CHICAGO, July 11 (UPI) -- Middle-income retirees say healthcare expenses are one of the biggest overall financial surprises they encounter in retirement, a U.S. survey indicates.
The survey, conducted by Bankers Life and Casualty Company Center for a Secure Retirement, asked 300 retirees ages 55-75 with an annual household income between $25,000 and $75,000 what challenged them most in retirement.
Many retirees said their health itself had become a challenge. Some said their health improved since retiring, but 18 percent said they had dealt with unexpected health issues.
Fifty-five percent indicated healthcare was costing them more than anticipated and if given the opportunity to go back in time, many said they would made saving for their healthcare costs a bigger priority.
Thirty-six percent said it was their personal goal to focus on health and wellness in retirement, 21 percent said they wanted to be in better health and 15 percent said they wanted to be more physically fit.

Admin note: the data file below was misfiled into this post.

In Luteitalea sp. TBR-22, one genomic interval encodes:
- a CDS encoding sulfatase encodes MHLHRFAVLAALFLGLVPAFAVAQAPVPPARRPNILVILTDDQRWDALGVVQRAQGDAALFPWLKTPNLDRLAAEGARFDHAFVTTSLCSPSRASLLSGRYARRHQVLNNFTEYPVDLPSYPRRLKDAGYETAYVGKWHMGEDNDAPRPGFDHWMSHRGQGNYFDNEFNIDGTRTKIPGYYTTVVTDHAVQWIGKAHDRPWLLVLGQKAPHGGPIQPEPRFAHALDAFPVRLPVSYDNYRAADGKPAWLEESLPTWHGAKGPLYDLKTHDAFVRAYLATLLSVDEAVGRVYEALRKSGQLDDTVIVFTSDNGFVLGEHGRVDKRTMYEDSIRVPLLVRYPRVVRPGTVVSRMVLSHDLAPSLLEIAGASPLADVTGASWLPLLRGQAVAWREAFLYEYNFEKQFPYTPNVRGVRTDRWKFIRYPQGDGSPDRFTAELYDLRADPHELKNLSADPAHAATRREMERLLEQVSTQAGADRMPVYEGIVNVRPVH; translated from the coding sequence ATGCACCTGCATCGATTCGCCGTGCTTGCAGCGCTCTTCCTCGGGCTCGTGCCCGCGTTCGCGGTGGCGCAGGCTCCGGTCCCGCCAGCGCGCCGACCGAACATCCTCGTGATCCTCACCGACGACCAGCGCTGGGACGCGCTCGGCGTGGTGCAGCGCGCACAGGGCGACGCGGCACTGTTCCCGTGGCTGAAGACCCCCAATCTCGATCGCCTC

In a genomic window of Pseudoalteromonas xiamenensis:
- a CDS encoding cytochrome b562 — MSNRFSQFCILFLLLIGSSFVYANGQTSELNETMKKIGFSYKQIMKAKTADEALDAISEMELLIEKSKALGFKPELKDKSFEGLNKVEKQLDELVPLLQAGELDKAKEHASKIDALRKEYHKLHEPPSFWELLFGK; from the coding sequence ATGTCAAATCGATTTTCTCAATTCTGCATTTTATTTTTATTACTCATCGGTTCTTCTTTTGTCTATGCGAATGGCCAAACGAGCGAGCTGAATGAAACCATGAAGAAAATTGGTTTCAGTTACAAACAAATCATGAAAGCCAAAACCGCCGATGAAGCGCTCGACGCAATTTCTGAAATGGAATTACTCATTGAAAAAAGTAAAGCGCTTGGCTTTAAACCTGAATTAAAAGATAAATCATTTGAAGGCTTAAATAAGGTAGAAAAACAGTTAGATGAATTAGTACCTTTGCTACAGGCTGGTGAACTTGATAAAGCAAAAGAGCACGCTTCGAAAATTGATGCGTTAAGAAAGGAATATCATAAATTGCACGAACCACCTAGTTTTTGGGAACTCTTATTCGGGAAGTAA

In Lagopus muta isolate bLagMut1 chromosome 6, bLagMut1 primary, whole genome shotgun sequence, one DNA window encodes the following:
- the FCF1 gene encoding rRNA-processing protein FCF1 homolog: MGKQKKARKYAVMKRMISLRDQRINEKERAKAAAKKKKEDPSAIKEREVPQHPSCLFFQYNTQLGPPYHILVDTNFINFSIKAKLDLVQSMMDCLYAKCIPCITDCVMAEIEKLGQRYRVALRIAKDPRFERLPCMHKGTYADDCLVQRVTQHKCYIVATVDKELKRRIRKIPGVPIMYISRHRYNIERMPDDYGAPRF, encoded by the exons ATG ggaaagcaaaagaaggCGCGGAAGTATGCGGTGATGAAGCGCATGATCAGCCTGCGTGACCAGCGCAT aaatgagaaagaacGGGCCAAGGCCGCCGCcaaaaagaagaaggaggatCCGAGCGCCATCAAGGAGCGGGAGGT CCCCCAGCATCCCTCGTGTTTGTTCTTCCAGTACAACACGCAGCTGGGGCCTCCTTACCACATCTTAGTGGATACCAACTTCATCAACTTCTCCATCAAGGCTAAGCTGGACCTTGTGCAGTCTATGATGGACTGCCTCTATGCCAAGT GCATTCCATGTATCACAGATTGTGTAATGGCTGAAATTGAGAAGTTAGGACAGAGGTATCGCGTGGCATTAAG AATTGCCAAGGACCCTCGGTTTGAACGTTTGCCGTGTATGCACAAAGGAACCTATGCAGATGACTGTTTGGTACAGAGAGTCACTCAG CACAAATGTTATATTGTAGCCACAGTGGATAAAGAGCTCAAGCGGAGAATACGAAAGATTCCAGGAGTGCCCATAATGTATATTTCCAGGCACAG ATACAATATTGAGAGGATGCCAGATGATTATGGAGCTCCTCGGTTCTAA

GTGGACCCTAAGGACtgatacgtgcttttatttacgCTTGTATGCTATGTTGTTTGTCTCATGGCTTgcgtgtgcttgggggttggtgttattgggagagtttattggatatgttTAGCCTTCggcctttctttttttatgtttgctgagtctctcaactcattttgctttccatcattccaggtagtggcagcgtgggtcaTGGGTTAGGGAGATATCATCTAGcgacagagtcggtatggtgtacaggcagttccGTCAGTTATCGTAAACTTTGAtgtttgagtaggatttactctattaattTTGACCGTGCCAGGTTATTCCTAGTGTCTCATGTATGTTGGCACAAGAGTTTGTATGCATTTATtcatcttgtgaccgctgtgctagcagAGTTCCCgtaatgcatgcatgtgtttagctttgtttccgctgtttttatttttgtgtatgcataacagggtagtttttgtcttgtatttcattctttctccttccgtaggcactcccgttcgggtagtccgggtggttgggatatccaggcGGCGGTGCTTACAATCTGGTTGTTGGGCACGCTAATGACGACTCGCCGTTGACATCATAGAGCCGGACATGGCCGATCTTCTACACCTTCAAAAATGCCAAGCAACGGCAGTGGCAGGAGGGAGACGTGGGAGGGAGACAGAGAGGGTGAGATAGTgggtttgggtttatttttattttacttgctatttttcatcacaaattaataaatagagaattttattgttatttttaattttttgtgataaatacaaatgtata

In the next three years the top five goals of retirees were:
-- More travel before it's too late, perhaps South America and Asia.
-- To stay healthy enough not to have to leave home for a nursing home.
-- To be able to physically enjoy life, keep up with the grandkids.
-- "Make my house a home for my different life period."
-- "Spend as much time as I can with my grandchildren."
The survey was conducted in April by the independent research firm The Blackstone Group. No margin of error was provided.
|Additional Health News Stories|
LONDON, May 25 (UPI) --Three more suspects were arrested Saturday evening in the hacking death of a British soldier in London.
JAKARTA, May 25 (UPI) --South Korean pop star Psy will perform in Indonesia at a concert celebrating diplomatic ties between the two countries, his management agency said Saturday.
WRENSHALL, Minn., May 25 (UPI) --A woman says she was riding along a trail in northern Minnesota recently when she found herself falling off her horse and the animal slipping into a sink hole.
WASHINGTON, May 26 (UPI) --In the U.S. non-federal sector, older workers are more likely than younger counterparts to report being able to put their best skills to use, a survey says.